Though the Emerald City has always respected its history, it’s still a city constantly moving forward, nodding gratefully to its heritage with its eyes firmly fixed on the future. It is no surprise, then, to find progressive aspects in the city’s buildings, from their green practices to their very design.
Indeed, Seattle’s most iconic building, the Space Needle, was built for the 1962 World Fair to represent the future of science and technology. Since then, the 1960s brought forth the emerging postmodern architectural style. Flourishing in the ’80s and ’90s, postmodernism began to divide around Y2K into sub-styles such as deconstructivism.
Chasing after the Columbia Center, 1201 3rd Avenue became the city’s second tallest building when erected between 1986 and 1988. The Brooklyn Building, completed almost 100 years prior in 1890 in the current location of the future skyscraper, boasted the City of Seattle Historic Landmark Status. However, this status technically only applied to the building’s north and west walls. With the designers taking advantage of this technicality, the rest of it was gutted to make way for what would become Seattle’s first postmodern high-rise building. The new building not only included two of the Brooklyn Building’s original walls but also incorporated the old building’s style into the new design. Rising in sheet metal, the glass façade is sleek in contrast to its more classical elements.
Though the Seattle Art Museum (SAM) has been around since 1933, it wasn’t always in its current building. With the museum in need of a new home, Robert Venturi was given the task of designing a new structure, which is subtly colorful on the outside with a limestone façade, pink granite, and red sandstone. The terra cotta, which connects the new building, built in 1991, to its older neighbors, clashes against the more modern metal and glass protruding from the top. The context of the structure was vastly considered in its design, from the grand staircase that connects the entrance from the bottom of the hill to the entrance at the top, while still displaying art along the way, to the galleries that vary in design—just like the art exhibited within.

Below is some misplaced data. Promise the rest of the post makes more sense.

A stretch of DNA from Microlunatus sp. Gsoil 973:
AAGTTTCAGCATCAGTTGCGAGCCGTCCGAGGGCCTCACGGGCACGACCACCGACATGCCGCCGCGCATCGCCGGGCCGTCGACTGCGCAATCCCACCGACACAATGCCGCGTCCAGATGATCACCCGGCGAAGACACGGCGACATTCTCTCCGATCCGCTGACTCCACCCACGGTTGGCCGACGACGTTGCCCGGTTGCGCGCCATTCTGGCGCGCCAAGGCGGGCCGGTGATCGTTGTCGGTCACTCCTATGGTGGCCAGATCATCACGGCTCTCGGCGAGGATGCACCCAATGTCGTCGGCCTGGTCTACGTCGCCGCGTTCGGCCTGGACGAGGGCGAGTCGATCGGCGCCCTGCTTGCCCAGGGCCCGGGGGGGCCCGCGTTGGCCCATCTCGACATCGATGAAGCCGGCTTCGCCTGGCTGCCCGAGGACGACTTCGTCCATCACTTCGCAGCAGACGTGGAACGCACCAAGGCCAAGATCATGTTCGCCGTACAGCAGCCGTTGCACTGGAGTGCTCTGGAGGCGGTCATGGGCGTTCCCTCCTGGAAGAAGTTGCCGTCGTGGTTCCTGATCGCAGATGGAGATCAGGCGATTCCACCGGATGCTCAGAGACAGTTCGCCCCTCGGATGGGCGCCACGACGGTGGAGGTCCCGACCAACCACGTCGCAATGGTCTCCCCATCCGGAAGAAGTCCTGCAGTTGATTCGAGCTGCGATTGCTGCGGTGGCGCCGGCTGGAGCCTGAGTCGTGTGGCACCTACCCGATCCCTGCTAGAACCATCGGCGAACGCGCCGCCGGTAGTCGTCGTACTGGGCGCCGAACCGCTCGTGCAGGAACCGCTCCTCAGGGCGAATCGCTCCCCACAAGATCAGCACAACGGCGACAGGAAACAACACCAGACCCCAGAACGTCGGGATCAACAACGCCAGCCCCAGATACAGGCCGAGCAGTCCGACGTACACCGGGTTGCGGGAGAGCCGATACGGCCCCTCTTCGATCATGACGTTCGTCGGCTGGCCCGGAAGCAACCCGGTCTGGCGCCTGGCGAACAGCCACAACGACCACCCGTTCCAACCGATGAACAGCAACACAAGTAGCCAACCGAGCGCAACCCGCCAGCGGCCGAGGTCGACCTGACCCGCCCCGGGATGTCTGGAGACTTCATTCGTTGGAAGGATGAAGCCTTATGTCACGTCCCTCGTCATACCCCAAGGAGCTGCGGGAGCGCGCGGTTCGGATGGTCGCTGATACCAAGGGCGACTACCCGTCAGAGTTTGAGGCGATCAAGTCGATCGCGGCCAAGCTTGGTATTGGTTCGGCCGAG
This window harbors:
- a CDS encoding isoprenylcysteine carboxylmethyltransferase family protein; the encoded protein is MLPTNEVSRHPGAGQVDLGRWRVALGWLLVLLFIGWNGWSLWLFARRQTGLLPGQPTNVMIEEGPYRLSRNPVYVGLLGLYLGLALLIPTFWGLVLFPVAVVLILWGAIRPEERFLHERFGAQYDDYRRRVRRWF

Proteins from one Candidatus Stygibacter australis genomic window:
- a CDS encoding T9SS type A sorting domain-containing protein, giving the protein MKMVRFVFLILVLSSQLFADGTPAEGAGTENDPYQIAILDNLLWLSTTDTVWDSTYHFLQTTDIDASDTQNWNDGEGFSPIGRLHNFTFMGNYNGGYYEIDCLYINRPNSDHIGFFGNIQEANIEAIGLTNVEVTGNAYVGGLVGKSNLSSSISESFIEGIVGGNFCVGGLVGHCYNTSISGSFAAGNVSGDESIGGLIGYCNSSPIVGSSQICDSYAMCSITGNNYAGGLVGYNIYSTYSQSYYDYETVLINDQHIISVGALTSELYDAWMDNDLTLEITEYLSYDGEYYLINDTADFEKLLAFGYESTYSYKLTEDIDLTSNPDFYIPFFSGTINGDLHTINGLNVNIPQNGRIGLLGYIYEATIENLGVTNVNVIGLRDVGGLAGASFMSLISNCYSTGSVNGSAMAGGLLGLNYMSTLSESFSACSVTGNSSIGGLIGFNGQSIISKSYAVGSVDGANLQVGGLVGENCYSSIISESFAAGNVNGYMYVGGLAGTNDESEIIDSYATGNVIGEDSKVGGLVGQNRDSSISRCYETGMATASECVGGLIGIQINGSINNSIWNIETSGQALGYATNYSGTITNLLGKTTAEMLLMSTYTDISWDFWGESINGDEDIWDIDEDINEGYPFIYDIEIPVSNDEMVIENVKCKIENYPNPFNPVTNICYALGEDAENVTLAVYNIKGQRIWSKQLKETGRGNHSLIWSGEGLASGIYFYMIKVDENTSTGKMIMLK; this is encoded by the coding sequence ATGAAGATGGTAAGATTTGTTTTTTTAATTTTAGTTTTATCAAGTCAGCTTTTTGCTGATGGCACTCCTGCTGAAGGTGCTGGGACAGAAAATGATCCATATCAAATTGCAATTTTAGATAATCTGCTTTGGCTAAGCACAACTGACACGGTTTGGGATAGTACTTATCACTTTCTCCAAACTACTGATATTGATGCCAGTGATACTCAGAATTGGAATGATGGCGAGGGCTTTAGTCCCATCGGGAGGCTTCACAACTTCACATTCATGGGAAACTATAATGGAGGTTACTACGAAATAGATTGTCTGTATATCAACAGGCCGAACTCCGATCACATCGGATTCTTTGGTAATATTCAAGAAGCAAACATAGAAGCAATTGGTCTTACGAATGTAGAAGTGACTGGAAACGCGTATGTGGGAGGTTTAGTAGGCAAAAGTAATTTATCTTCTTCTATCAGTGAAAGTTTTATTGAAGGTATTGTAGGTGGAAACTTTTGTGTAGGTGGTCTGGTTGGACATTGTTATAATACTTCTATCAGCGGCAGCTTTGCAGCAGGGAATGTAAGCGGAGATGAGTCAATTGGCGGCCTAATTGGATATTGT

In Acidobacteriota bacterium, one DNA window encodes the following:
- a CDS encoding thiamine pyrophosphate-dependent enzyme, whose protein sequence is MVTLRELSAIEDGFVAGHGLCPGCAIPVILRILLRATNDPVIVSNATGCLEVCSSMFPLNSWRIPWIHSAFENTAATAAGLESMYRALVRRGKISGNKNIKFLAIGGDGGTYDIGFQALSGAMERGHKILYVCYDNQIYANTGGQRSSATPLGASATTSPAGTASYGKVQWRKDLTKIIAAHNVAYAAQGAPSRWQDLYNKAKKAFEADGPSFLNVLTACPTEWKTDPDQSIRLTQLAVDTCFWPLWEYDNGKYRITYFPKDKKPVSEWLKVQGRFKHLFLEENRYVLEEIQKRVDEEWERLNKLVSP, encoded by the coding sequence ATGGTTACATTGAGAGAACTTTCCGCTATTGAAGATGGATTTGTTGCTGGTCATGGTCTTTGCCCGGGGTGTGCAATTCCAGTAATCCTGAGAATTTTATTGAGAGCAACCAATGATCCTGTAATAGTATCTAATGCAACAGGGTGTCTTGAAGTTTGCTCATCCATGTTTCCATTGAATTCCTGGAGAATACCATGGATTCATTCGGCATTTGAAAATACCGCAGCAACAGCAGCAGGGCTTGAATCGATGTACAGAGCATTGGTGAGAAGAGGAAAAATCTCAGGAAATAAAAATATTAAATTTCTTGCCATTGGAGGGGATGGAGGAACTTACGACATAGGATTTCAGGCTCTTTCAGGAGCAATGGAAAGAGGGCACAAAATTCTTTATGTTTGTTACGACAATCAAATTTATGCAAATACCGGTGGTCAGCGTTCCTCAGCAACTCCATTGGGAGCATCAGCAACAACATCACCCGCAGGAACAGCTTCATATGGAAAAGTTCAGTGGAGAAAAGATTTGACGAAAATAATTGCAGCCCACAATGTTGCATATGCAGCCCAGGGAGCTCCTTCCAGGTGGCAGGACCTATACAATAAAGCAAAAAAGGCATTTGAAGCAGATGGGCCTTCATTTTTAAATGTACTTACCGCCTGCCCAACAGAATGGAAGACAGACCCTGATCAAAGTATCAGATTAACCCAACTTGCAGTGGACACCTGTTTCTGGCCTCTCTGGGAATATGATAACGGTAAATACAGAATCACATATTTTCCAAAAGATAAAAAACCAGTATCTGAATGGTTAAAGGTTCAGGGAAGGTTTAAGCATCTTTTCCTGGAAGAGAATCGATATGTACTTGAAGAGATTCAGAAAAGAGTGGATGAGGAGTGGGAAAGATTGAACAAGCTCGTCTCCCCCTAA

From the private sector, postmodern architecture found its way into the public sector. Seattle’s City Hall, built in 2003, was designed to illustrate the government’s transparency with an open lobby layout while embracing the sleek glass-and-steel style in contrast with terraced stone forms. The building, with a blue glass bridge connecting the council chamber and offices, brought to the forefront an increasing amount of asymmetry.
The postmodern derivative of deconstructivism (which seems like an ironic term for designing a building) emerged in structures such as the Museum of Pop Culture, or MoPOP (formerly the Experience Music Project, or EMP), and Seattle’s Central Library.
MoPOP, built in 2000, is a complex barrage of asymmetry and color. Designed in the context of music, Frank Gehry took inspiration from slices of electric guitars. The painted aluminum shingles and shaped stainless steel that change colors in various light conditions are said to represent the constant evolution of culture.
The complexly asymmetrical and oblique design of the Seattle Central Library appears chaotic; however, in reality, the building was designed around its intended function—instead of its function being fit to the building’s design. The glass exterior was intentionally chosen to increase natural light in south-facing rooms and, for example, decrease glare in the north-facing reading room. A Books Spiral makes up floors six through nine, facilitating the Dewey Decimal system in the non-fiction section of the library with a constantly evolving ribbon of gradually increasing ramps; the entire section is united, instead of being broken up by stairs or separate sections.